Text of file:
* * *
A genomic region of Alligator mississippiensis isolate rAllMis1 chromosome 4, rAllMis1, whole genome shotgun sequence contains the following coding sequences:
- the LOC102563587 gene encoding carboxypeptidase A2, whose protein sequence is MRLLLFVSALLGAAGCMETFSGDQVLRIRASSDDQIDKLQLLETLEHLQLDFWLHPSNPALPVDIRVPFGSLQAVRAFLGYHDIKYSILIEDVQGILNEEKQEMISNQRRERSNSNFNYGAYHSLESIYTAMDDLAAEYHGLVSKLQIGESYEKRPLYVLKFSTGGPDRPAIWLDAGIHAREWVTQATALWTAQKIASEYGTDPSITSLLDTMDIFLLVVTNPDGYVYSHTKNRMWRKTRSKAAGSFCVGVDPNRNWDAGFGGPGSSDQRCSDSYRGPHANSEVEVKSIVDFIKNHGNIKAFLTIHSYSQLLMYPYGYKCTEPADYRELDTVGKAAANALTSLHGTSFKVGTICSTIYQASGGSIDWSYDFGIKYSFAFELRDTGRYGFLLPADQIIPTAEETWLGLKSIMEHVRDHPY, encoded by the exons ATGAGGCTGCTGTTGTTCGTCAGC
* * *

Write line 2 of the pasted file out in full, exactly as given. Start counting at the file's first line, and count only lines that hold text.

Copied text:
- the LOC102563587 gene encoding carboxypeptidase A2, whose protein sequence is MRLLLFVSALLGAAGCMETFSGDQVLRIRASSDDQIDKLQLLETLEHLQLDFWLHPSNPALPVDIRVPFGSLQAVRAFLGYHDIKYSILIEDVQGILNEEKQEMISNQRRERSNSNFNYGAYHSLESIYTAMDDLAAEYHGLVSKLQIGESYEKRPLYVLKFSTGGPDRPAIWLDAGIHAREWVTQATALWTAQKIASEYGTDPSITSLLDTMDIFLLVVTNPDGYVYSHTKNRMWRKTRSKAAGSFCVGVDPNRNWDAGFGGPGSSDQRCSDSYRGPHANSEVEVKSIVDFIKNHGNIKAFLTIHSYSQLLMYPYGYKCTEPADYRELDTVGKAAANALTSLHGTSFKVGTICSTIYQASGGSIDWSYDFGIKYSFAFELRDTGRYGFLLPADQIIPTAEETWLGLKSIMEHVRDHPY, encoded by the exons ATGAGGCTGCTGTTGTTCGTCAGC